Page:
The century-old Migratory Bird Treaty Act was weakened in December and is now meeting challenges in Congress. The MBTA outlaws the un-permitted killing or possession of most native birds; it also protects their feathers, eggs and nests. It’s impossible to know how many birds this law has saved, but it has certainly led many businesses to bird-friendly practices. That’s because, until December, even “incidental” bird deaths, including those caused by electric towers and oil spills, were held to account. For example, in the aftermath of the 2010 Deepwater Horizon disaster, which killed more than a million birds, BP faced criminal charges and hefty fines. No more: The new interpretation of the law limits its scope to deliberate acts.
Just as it’s impossible to know how beneficial the law has been, so too it’s impossible to know (yet) how detrimental this change will be. We can, however, consider the number of “incidental” bird deaths that have occurred in recent years. The Audubon Society estimates that power lines cause 64 million bird deaths a year, and communications towers another 7 million. Up to a million birds die in oil waste pits, and it’s estimated that wind turbines kill another quarter-million. These are emotionally inconceivable numbers, so let me put them into a relatable context: In the five minutes it will take you to read this article, nearly 700 birds will have been electrocuted, suffocated or pulverized – and that’s using data from when the MBTA was intact. With no legal incentive for businesses to minimize bird fatalities, we can assume they will rise.
It’s easy for us to feel helpless when confronted with such news. We can vote and join organizations, we can be slacktivists who sign petitions and fume on Facebook – but what can we do that makes a difference? Nothing, we might lament, that approaches the impact of the MBTA in its prime. True, but that doesn’t let us off the hook. No more bystander environmentalism: Anger and despair won’t save a single bird.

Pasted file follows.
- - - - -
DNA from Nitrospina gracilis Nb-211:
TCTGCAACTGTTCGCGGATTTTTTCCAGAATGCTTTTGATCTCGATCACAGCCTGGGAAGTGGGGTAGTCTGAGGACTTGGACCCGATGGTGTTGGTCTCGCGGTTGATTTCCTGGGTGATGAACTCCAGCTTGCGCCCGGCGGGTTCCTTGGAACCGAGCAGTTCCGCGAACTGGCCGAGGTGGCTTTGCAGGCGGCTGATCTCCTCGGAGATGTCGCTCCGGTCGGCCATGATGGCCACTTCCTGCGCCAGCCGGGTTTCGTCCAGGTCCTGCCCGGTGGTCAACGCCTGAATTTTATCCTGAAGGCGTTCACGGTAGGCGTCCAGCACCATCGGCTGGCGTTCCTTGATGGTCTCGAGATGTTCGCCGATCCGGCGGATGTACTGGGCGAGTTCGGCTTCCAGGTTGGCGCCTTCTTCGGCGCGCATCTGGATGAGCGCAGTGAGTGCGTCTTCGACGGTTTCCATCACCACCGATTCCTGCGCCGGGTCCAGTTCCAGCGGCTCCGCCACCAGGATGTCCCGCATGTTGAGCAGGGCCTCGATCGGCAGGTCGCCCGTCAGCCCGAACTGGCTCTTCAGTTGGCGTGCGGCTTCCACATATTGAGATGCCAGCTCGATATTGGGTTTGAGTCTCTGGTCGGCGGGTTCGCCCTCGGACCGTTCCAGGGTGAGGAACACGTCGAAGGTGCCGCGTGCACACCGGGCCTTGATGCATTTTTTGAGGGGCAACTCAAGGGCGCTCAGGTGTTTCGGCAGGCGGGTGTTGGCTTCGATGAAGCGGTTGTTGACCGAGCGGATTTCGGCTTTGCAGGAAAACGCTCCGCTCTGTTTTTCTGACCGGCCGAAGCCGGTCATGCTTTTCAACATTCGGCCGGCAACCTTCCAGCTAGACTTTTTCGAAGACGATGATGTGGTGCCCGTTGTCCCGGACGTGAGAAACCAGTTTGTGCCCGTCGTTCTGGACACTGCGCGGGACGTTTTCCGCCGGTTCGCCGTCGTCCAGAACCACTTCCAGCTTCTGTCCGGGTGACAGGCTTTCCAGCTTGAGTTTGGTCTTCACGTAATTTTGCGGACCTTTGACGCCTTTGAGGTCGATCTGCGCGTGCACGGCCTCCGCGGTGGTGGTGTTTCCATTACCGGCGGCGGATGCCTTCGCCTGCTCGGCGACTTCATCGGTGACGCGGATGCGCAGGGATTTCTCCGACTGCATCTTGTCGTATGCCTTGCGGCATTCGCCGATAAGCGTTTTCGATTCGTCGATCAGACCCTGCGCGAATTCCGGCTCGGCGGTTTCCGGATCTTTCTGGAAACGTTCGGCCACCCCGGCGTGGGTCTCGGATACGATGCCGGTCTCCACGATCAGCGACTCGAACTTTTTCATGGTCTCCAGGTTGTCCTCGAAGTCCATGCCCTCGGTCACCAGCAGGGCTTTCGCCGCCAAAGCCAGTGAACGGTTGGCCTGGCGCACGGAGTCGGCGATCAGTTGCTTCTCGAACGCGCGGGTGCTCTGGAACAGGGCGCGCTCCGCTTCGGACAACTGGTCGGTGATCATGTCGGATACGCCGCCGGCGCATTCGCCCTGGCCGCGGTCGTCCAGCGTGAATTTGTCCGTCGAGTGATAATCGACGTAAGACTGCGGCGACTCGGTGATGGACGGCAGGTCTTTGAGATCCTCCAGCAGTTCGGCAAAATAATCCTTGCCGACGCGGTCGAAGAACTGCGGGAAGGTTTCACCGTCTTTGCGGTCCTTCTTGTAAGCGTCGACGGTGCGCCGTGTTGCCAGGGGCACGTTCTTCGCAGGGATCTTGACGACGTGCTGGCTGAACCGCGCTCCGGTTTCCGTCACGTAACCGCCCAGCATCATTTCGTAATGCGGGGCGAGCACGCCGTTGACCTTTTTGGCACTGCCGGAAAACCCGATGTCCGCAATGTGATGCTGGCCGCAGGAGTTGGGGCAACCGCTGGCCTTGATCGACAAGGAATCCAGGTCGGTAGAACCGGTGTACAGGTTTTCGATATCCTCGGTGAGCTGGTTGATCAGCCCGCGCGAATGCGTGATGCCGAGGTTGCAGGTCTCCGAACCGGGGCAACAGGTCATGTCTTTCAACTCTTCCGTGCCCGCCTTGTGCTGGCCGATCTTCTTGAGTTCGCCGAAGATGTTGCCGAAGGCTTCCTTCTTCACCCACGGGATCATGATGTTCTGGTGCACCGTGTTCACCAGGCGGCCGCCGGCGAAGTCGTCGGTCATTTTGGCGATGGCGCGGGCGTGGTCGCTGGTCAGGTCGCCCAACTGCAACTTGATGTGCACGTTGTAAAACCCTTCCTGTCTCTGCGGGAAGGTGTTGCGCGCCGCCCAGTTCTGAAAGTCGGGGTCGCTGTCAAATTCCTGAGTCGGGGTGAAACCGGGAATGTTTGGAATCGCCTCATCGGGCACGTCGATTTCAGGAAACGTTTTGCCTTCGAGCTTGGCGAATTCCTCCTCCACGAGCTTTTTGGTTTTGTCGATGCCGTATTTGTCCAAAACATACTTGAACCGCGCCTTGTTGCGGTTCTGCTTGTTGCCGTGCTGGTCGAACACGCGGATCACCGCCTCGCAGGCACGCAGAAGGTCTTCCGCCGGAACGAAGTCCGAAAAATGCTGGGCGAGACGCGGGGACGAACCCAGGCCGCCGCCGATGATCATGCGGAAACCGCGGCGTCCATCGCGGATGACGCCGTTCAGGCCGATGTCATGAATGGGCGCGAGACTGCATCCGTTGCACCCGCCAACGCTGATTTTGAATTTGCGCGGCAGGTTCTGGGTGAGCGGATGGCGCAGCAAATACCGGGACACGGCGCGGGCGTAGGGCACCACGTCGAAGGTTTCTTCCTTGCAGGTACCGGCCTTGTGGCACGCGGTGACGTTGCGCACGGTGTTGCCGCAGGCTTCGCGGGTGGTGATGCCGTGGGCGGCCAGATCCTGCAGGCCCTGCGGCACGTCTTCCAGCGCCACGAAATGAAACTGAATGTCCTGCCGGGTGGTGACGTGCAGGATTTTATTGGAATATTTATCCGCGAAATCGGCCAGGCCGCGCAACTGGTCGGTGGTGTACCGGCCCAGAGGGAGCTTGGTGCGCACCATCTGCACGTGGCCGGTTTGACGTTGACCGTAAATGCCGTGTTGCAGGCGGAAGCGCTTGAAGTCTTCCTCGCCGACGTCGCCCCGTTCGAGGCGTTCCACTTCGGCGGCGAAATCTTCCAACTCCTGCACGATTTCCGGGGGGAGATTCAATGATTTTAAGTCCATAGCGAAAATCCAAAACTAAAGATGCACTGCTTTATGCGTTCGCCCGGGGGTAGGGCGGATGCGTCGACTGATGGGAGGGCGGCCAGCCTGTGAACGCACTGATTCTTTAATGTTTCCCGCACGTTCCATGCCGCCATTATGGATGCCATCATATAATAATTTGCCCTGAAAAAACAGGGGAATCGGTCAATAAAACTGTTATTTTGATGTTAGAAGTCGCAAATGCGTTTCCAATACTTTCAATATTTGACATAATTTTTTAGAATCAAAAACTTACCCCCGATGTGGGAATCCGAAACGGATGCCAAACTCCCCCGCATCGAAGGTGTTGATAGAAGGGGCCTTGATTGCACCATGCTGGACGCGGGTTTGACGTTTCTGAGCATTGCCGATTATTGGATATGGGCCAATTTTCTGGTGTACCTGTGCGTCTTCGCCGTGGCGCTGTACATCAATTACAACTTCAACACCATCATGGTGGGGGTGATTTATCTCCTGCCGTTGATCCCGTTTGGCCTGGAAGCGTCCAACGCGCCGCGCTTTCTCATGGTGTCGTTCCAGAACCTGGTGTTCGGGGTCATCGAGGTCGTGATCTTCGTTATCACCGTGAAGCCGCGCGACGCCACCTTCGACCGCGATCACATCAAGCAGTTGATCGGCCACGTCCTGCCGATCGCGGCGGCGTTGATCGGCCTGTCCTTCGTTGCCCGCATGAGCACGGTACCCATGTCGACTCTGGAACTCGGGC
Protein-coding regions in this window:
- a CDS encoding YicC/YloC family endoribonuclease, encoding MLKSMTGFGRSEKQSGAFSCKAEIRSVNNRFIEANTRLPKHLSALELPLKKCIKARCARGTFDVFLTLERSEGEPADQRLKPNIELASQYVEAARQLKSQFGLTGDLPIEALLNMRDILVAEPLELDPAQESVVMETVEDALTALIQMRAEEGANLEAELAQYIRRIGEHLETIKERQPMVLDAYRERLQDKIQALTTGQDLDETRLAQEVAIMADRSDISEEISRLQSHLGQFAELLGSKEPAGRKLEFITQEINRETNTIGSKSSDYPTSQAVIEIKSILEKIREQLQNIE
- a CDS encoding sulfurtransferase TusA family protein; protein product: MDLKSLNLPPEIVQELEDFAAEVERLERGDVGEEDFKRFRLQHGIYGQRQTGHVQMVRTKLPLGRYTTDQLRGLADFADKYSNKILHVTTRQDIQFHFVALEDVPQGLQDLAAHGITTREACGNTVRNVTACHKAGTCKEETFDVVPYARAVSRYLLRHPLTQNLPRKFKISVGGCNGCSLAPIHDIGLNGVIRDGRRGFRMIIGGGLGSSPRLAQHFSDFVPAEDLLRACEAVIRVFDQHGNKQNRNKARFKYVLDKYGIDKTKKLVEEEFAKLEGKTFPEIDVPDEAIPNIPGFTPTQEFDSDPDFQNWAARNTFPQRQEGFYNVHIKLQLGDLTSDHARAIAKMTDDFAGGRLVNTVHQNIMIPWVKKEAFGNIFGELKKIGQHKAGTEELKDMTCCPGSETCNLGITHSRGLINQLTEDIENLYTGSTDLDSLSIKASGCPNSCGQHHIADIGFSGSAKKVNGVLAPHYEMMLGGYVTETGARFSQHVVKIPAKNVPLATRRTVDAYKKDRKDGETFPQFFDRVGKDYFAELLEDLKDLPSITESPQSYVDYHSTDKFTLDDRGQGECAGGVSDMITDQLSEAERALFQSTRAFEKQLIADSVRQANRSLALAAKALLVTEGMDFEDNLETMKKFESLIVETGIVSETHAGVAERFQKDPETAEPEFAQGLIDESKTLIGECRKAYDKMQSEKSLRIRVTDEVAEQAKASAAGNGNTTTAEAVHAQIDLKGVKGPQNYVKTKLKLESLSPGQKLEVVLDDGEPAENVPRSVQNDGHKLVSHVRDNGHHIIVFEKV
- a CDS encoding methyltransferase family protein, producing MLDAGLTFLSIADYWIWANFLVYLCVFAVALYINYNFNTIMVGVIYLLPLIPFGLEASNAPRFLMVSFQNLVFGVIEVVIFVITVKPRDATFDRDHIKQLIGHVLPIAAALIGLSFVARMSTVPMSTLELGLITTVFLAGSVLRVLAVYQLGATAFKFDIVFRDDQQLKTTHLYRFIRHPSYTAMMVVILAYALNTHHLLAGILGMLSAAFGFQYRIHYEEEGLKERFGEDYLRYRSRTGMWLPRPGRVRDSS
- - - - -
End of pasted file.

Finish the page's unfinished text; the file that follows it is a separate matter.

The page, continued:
There are easy things we can do around our homes to make our neighborhoods more beneficial to birds. After a few minutes of web-searching, you’ll be flush with ideas. Install a bird house, provide clean water and put up UV window decals to prevent bird strikes; the list goes on. This is easy stuff, but it really matters and can help to sustain those birds fortunate enough to avoid “incidental” deaths.
More controversial is the matter of cats. It’s been estimated that we have as many as 120 million outdoor cats roaming America and that these charming little predators kill as many as 3.7 billion birds annually. We should question these speculative figures, but even if they’re off by as much as 70 percent, they signal an alarming trend 15 times more deadly than all of the industrial causes cited above. Before I get nasty emails from cat lovers, let me say: I am one of you. But I question the logic of having an outdoor cat. I realize that some cats just can’t stand to be cooped up, but I’d argue that they need to be. For one thing, outdoor cats are easy targets for larger predators, including raptors, and are exposed to other risks, such as disease, poisoning, cars and inclement weather; allowing your cat to roam free is, arguably, a cruel thing to do to the cat. For another, domestic cats are not indigenous here, so the havoc they wreak on native fauna should trouble us like any other human-introduced “incident.” I’m not advocating for mass felicide, but we should keep our cats indoors and collect, spay or neuter, and shelter as many strays as we can find.
We can also spread our awareness and love of wildlife. We might want to focus such efforts on our children, and that’s wise, but it is just as critical to reach older generations. According to a 2017 survey by the World Economic Forum, millennials already believe that environmental issues are our most significant problems. Baby boomers offer an urgent contrast, being less environmentally conscious and, as homeowners, voters and charitable givers, a more immediately consequential demographic to reach. No need to lecture; friendly advocacy, encouragement and leading by example can go a long way.
Five minutes – 700 birds. Actually, if we add my conservative estimate about outdoor cats, then the number is closer to 11,000. Something tells me we’ll rehabilitate the MBTA eventually, but, in the meantime, let’s soften the blow.
Noah Comet is a professor at the U.S. Naval Academy, a conservationist, wildlife photographer and avid hiker.
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